Ayonika Paul is one of four Olympic medal aspirants who, under the wing of Olympic Gold Quest (OGQ), is campaigning on Ketto to raise funds to compete with her international counterparts. Learn more about the ace shooter in this in-depth interview.
Ayonika Paul is a young and talented 22-year-old rifle shooter who has represented India in many international tournaments. She made her mark globally in 2008 when she won the gold medal in the International Junior Shooting Competition in Munich.
A complete all-rounder, Paul is also studying engineering in Bombay and is equally committed to sports and academics. She has won several medals in the Juniors category over the years and today she is a serious threat in the Seniors league with her consistently excellent performance. With her fierce dedication and determination, you can trust this woman to shoot a bullet right through the competition.
In this exclusive interview with Ketto, Paul speaks to us about her journey, how she balances her time between sports and academics and what she requires to make India proud at the next Commonwealth Games.
How were you introduced to this sport?
Summer holidays for me were about lazing around and also exploring different sports and arts. I indulged in many different sports like basketball, water-polo, skating and dancing, whereas swimming was a regular activity. However, when I heard about shooting I was thrilled because guns had always fascinated me. In my first inter-school competition, I scored 144 in open sight, and over time, the sport took me over. I couldn’t get enough and wanted to shoot regularly.
You are only 22 and you have achieved so much. How do you balance studies and play?
I have a good sense of time. Since I was a child, my mother would tell me that I need to first complete my studies and only then would I be allowed to go for my training. Even now that discipline works for me. Whenever I study, I am fully focused and the same applies to shooting. I carry my books during all my tournaments. I believe in quality over quantity and enjoy whatever I do each moment.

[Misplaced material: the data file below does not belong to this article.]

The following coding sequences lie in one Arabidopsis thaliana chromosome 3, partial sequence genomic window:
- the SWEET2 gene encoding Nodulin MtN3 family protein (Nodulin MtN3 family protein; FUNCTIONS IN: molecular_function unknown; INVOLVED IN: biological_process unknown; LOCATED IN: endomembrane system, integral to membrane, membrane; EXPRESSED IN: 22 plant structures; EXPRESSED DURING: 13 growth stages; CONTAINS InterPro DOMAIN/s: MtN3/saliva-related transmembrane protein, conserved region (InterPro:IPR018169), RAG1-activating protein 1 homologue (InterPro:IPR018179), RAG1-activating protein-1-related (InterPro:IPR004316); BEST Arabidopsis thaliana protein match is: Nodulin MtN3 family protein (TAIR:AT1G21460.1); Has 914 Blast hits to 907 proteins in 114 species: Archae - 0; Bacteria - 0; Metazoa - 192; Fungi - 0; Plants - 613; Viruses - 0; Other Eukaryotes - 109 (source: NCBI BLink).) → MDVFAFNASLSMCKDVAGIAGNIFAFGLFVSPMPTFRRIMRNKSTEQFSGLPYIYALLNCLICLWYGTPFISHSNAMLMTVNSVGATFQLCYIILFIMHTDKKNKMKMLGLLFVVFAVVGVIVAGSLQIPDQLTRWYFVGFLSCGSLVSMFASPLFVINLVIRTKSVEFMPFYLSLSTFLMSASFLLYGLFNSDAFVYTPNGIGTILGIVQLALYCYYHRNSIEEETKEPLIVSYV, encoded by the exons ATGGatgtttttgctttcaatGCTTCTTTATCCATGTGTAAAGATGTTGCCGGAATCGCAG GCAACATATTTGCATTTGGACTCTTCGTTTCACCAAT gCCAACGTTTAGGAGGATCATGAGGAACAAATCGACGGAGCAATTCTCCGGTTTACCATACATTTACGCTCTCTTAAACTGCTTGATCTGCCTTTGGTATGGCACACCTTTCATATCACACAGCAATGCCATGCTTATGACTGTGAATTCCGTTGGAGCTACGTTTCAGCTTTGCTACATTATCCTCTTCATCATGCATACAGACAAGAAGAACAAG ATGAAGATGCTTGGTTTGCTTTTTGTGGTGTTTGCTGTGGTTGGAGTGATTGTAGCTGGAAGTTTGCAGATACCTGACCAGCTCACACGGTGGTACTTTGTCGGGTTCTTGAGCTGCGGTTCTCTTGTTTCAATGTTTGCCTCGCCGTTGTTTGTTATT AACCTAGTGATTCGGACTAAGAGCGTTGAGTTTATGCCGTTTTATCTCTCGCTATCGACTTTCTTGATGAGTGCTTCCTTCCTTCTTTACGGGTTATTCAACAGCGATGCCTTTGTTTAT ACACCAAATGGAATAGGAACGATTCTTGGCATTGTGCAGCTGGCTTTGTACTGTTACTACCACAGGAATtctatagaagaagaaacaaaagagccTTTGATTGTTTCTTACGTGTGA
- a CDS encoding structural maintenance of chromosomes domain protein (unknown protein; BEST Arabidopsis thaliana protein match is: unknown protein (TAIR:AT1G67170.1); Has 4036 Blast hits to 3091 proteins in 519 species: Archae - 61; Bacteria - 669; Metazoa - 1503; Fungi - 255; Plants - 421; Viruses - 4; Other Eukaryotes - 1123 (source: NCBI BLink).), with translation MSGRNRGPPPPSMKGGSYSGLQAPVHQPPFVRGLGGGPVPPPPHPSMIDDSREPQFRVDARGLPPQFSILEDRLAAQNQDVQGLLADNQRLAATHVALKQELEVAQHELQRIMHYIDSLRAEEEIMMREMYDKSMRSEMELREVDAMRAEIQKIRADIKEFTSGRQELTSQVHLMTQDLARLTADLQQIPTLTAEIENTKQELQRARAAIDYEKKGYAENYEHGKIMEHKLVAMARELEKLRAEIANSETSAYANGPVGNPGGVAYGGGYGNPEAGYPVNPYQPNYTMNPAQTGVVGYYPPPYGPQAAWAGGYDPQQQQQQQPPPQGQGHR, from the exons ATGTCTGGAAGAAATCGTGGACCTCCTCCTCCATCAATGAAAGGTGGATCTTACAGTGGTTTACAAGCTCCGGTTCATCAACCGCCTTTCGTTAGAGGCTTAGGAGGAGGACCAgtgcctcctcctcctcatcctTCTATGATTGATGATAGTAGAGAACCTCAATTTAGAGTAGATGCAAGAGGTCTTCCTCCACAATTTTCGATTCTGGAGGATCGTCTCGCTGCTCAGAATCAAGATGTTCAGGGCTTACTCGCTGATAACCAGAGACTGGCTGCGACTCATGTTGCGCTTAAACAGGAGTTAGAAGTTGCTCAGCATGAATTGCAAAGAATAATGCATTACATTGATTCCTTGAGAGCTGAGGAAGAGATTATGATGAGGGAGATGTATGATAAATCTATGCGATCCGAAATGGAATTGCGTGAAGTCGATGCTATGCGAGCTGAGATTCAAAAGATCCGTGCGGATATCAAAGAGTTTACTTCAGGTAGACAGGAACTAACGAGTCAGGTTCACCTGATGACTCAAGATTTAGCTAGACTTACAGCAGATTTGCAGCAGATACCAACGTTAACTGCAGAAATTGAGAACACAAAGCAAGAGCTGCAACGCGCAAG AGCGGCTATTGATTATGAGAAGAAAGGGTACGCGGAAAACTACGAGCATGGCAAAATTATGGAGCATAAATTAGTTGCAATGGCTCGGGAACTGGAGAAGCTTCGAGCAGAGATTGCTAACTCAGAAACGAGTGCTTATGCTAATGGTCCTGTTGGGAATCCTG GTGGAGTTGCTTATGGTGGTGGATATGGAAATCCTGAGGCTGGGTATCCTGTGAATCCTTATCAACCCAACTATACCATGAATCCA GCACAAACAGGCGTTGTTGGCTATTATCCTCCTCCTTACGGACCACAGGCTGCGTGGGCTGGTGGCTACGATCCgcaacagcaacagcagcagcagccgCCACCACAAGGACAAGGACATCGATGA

Walk us through your training regimen.
4 AM: Wake up
4.15 AM-7 AM: Study
7 AM: Breakfast
7 AM-9 AM: Nap
9.15 AM: Yoga
10 AM-1 PM: Training
1.15 PM: Lunch and Rest
2.30 PM-4 PM: Training
6 PM-7.30 PM: Swimming or Gymming and Stretching
8.30 PM: Dinner
10 PM: Sleep
How many hours a day do you practice?
Four and a half to five hours a day.
What are the costs associated with your training?
My shooting jacket and trousers cost approximately Rs. 70,000. Shooting shoes cost Rs. 18,000. Weapons are Rs.1,70,000. I also incur additional costs for physiotherapists and sports psychologists.
How would you compare the standard of training in India and that which is available abroad?
The past world champions and record holders are now into coaching and sharing their ideas and experiences. There is a path that they have found and they’re open to new ideas and experiments. They know how and when to peak. There is research and development on sports science, which is yet to be developed in India.
How is crowdfunding important to you and other rising athletes?
Individual sport is still not a recognized area. It is motivating for all athletes around the world to learn that our Olympic dreams are being supported by a number of people in our country. It boosts my confidence to train harder as I can go abroad for a longer training period and play more matches and leagues, thus taking me closer to the six coveted grams of gold.
Explain OGQ’s role in your life and career.
Whenever I wanted something in shooting, I asked my parents. But I realised that training under the best coaches and mental training would be too expensive. Even though I felt the need, I couldn’t ask them to fund it. OGQ has given me this opportunity. I have to walk this path to reach my destination and OGQ is the light to guide me along this journey. They have provided me with a sports psychologist and world-class physiotherapist, which is essential for me.
What systems, structures and establishments do we need in India to give Indian athletes a better chance at winning at the Olympics?
Good planning, research and development and strong belief in our athletes.